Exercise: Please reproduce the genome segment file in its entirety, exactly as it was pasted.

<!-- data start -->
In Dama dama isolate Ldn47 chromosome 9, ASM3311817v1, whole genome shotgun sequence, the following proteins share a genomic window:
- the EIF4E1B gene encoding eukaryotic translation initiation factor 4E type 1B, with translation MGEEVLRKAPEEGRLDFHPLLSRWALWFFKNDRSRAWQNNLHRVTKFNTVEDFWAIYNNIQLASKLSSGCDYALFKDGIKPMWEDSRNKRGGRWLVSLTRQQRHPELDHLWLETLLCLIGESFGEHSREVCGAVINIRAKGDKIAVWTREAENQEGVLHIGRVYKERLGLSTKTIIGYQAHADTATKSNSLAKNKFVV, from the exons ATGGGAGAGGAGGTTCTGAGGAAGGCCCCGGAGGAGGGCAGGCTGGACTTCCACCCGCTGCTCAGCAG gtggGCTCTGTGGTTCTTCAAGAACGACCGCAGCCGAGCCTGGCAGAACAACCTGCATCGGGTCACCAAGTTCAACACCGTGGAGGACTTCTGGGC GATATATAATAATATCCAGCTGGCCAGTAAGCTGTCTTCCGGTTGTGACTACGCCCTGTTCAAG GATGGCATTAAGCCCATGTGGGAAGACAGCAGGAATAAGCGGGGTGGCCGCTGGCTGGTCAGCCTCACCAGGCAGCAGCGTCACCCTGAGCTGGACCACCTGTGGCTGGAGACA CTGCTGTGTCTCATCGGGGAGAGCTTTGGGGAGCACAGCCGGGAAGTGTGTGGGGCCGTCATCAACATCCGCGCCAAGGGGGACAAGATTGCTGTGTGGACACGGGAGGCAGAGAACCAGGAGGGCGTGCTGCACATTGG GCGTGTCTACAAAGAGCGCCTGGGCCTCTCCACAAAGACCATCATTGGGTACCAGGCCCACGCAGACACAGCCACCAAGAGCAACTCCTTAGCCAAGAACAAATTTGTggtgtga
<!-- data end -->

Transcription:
In Dama dama isolate Ldn47 chromosome 9, ASM3311817v1, whole genome shotgun sequence, the following proteins share a genomic window:
- the EIF4E1B gene encoding eukaryotic translation initiation factor 4E type 1B, with translation MGEEVLRKAPEEGRLDFHPLLSRWALWFFKNDRSRAWQNNLHRVTKFNTVEDFWAIYNNIQLASKLSSGCDYALFKDGIKPMWEDSRNKRGGRWLVSLTRQQRHPELDHLWLETLLCLIGESFGEHSREVCGAVINIRAKGDKIAVWTREAENQEGVLHIGRVYKERLGLSTKTIIGYQAHADTATKSNSLAKNKFVV, from the exons ATGGGAGAGGAGGTTCTGAGGAAGGCCCCGGAGGAGGGCAGGCTGGACTTCCACCCGCTGCTCAGCAG gtggGCTCTGTGGTTCTTCAAGAACGACCGCAGCCGAGCCTGGCAGAACAACCTGCATCGGGTCACCAAGTTCAACACCGTGGAGGACTTCTGGGC GATATATAATAATATCCAGCTGGCCAGTAAGCTGTCTTCCGGTTGTGACTACGCCCTGTTCAAG GATGGCATTAAGCCCATGTGGGAAGACAGCAGGAATAAGCGGGGTGGCCGCTGGCTGGTCAGCCTCACCAGGCAGCAGCGTCACCCTGAGCTGGACCACCTGTGGCTGGAGACA CTGCTGTGTCTCATCGGGGAGAGCTTTGGGGAGCACAGCCGGGAAGTGTGTGGGGCCGTCATCAACATCCGCGCCAAGGGGGACAAGATTGCTGTGTGGACACGGGAGGCAGAGAACCAGGAGGGCGTGCTGCACATTGG GCGTGTCTACAAAGAGCGCCTGGGCCTCTCCACAAAGACCATCATTGGGTACCAGGCCCACGCAGACACAGCCACCAAGAGCAACTCCTTAGCCAAGAACAAATTTGTggtgtga